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"Addicted to Haircuts"
My Dad Gambling Horribly on the Sly
Although the ‘60s were nearly over by 1969, they hadn’t yet arrived at my modest working-class home on the eastside of Indianapolis. My mom actually cheered when she heard that students were shot and killed at Kent State. My biological dad - we just called him Sam, his name –told me in hushed tones that “Hippies are bad” without providing any supporting detail. Mind you, at this time both of my parents were in their mid-to-late twenties, the same age as the Beatles were then. But unlike John, Paul, George or Ringo, we ate liver and onions for dinner and sported crew cuts. We listened to Perry Como, Andy Williams, and Tom Jones. The counterculture never quite made it to my house.
My dad may have had little use for the social changes occurring around him, but he still harbored one overwhelming passion; he loved to gamble. He savored it the way that Gordon Ramsey feels about preparing a great meal. Come to think of it, Sam savored booze, cigarettes, fried foods and a lack of commitment pretty deeply too. But he really loved gambling. A sheet metal worker by trade with three young kids and a faltering marriage, gambling was his special place. Better than booze, pornography, or even sheet metal.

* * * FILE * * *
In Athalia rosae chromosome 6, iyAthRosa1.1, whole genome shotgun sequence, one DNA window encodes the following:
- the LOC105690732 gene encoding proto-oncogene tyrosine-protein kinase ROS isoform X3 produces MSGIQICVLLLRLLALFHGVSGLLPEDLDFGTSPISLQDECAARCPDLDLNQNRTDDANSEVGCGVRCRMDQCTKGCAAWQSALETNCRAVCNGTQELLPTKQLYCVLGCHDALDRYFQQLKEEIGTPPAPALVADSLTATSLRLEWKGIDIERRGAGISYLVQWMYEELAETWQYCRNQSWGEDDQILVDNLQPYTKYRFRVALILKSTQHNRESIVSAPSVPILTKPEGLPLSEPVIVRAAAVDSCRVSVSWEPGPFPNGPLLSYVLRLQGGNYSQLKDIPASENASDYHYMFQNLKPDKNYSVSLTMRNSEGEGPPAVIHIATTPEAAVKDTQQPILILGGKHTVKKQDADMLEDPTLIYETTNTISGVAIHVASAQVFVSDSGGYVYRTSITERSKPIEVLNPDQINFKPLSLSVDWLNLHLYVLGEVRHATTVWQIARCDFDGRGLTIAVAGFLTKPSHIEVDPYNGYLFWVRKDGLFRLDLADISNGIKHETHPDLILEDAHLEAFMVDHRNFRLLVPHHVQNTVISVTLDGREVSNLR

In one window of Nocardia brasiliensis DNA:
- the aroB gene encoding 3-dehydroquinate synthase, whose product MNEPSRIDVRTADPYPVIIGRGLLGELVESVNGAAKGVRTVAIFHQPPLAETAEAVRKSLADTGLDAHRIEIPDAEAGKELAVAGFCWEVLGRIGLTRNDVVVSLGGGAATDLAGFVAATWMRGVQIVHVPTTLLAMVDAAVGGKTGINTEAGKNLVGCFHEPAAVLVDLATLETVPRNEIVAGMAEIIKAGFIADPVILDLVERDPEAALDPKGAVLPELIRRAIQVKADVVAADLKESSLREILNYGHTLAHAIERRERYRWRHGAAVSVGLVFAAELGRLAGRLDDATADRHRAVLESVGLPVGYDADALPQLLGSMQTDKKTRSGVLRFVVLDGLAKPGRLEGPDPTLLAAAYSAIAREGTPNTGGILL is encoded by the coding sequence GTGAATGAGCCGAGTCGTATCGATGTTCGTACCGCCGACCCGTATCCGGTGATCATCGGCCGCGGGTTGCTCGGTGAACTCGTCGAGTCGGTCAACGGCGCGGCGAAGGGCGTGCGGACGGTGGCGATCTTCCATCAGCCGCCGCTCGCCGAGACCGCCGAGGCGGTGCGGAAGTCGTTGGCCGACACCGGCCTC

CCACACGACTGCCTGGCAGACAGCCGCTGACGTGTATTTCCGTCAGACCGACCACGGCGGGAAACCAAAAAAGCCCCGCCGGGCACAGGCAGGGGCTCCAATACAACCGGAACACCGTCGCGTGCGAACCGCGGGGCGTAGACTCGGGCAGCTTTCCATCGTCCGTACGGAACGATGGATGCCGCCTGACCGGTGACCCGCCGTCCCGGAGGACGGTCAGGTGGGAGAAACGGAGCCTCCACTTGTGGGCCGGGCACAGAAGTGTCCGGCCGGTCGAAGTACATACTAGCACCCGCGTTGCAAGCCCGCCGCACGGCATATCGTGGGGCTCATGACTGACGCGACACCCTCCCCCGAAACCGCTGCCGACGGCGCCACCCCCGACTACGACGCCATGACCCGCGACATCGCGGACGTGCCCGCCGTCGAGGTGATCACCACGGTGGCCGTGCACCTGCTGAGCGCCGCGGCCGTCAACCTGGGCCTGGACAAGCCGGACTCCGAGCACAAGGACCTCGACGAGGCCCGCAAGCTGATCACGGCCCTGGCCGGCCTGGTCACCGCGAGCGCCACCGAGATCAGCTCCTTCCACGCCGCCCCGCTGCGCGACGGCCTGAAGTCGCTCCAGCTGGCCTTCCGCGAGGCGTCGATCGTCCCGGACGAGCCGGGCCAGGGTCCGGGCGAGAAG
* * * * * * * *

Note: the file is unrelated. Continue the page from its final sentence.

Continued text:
The most bizarre thing about that was that he never won on any of his wagers. Ever. College football, little league baseball, presidential elections, it didn’t matter. When Sam bet, he lost, end of story. Underdogs failed to overachieve when he backed them and favorites never failed to either lose outright or, equally impoverishing, not cover the all-important point spread. Although none of this dampened Sam's enthusiasm or appetite for gambling. I can only cringe when imagining if he had visited Monaco, Las Vegas, or Churchill Downs – anyplace where gambling was legal. He would have lost his shirt – and our house – in no time flat. Thank God gambling was illegal in Indiana in 1969. That at least made Sam work harder to lose his money.
My pops was far too blue collar for Monaco or even Vegas, in any event. He drank Pabst Blue Ribbon from the old school steel can. He chain smoked non-filtered Lucky Strikes and actually enjoyed going to union meetings and Catholic mass. But gambling topped all other hedonistic pursuits and his favored gambling haunts were equally blue collar: bowling alleys, the union hall, and most unfortunately, our barber shop. Phil, who was Sam’s favored conduit to gambling - his bookie - used cutting hair as his legitimate cover. While styling hair wasn’t a big priority to Phil, or Sam for that matter, football betting cards were. Phil’s vocabulary was peppered with such strange phrases as “cover the spread,” “burn cards” and “points given.” I had no idea what any of that meant but I knew what it dealt with. Sam was way too happy for it to possibly be anything else.